Merry Christmas from San Miguel de Allende Mexico.We have come here to spend Christmas. This is a small 450 year old town in the interior of Mexico, some five driving hours from Mexico City. It is is over 6000 feet in elevation with temperatures in the day in the mid 70’s and at night in the mid 40’s. We have rented a 300 year old house which is five blocks from the center of town – the main square. The streets are narrow and cobblestone. The sidewalks are narrow – less then two feet wide so you often have to step into the street to let people by. There are walls against the sidewalks on both sides with doors that open up into small shops and homes like the one we are staying in. This is a town of hills and the villa we are in is several levels with stone steps everywhere so it means lots of exercise. Today, Christmas day, is bright warm and sunny after two days of wind and cool weather.
We have solved the mystery of the frequent wrong number phone calls we were getting from the United States which began a couple of days before Christmas. The house staff said they were wrong numbers so we didn’t pay much attention. Once we did pick up the phone and it was a child asking for Santa which surprised us. We put the phone on answer phone and ignored the calls. But the volume began to build Christmas day until it was every few minutes in the afternoon. Once my wife picked up the phone and it was an adult who said she was calling from the United States for her child. She explained that when you Google "tracking Santa" it gives numbers to call to talk to Santa and this was one of the numbers. I got on the Internet and checked. I found that a federal agency, NORAD (North American Aerospace Defense Command) had a number to call Santa which was exactly the same as our U.S. incoming phone number except for one digit. The calls were obviously children who had misdialed the number and got us instead. I found an AP wire story about a man in Texas whose phone number was one number off of NORAD’s as well and who been flooded with calls too. I wish I would have figured out the problem sooner as I could have left a message for the children.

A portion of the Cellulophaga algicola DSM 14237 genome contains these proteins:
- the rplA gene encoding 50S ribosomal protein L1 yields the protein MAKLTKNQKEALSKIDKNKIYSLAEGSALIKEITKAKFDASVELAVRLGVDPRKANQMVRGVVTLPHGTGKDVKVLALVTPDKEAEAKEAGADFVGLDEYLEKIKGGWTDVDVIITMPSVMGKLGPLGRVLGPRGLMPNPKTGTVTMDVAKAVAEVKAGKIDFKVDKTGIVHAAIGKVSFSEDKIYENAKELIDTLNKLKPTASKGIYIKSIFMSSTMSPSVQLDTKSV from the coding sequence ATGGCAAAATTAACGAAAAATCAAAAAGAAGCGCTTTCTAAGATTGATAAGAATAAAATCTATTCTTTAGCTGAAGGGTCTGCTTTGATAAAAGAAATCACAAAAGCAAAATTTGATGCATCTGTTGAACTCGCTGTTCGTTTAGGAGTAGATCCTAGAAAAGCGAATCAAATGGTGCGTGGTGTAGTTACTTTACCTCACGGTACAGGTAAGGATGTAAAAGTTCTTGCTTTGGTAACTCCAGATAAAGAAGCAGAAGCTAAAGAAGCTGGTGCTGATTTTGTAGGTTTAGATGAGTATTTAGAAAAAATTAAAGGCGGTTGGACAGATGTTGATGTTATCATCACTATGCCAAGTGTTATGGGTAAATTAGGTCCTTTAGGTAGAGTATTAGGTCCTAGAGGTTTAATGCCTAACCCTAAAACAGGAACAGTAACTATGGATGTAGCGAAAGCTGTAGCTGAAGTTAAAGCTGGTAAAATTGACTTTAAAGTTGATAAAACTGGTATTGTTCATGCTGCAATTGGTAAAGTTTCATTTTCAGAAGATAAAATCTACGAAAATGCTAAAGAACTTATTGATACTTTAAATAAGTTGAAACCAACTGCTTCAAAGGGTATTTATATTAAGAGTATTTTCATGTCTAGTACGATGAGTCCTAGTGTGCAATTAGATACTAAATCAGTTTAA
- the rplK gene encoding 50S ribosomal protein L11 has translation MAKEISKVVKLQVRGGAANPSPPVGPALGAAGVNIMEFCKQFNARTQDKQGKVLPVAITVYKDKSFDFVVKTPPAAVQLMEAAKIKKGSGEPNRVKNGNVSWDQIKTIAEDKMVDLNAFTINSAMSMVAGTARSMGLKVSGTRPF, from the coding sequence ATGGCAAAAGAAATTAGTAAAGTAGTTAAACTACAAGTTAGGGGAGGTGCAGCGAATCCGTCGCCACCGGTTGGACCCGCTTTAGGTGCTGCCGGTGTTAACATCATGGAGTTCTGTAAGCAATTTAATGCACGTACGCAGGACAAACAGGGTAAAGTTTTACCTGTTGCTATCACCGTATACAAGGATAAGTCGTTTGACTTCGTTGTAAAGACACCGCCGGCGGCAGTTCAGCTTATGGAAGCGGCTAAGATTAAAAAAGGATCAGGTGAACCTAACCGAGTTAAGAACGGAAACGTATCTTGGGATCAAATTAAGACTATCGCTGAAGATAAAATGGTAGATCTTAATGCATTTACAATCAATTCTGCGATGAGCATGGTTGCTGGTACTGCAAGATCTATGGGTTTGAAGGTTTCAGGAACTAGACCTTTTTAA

On Christmas eve we walked to the main square of this town, El Jardin which was full of people. There were 15 to 20 Americans standing in a circle holding candles and singing Christmas music. They sang for over half an hour and it was wonderful to hear the music. The beautiful cathedral in the main square was fully lit and an amazing sight. In the center of the square there is a park with benches and a band stand. There was a full size manger scene in the band stand with straw and full size figures. In front there was a pen with a donkey and several sheep inside. All the vendors were out and people strolling around or listening to the music. The large Poinsettia Christmas tree in front of the church was lit as well. It was very festive.
We found a restaurant that was open and ate dinner. It was full of mostly American people. There is a large number of Americans who have moved here or stay for long periods. About 10:00 at night the church bells began to ring all of over town. They kept it up for some time. Then loud explosions of firecrackers began going off periodically around town – the traditional way of celebrating holidays here. When it was midnight, it sounded like an invasion with firecrackers going off. It was like our 4th of July. This continued for an hour or so and then it was quiet.
Unfortunately, the next morning, Claudio, the household rooster pet, was not bashful about letting us know it was sunrise along with a few more early fireworks as well. There is no possibility of sleeping. Alice, the household pet rabbit, is also waiting at the bottom of the steps from our upstairs bedroom. She expects to be fed as well. At night, she hops up the stairs all the way to the 3rd roof level where she sleeps. My wife, Lita, bought her carrots at the market and some lettuce which she enjoyed as Christmas breakfast.
After a small Christmas celebration we walked back to the square and found it crowded with people. The temperature is about 75 degrees and it is very pleasant. All of the vendors were out and people were photographing the manger scene. The benches were full of people sitting and watching the passing parade. Everyone was enjoying the weather and the experience.
Happy Holidays to all – December 25, 2006 Mexico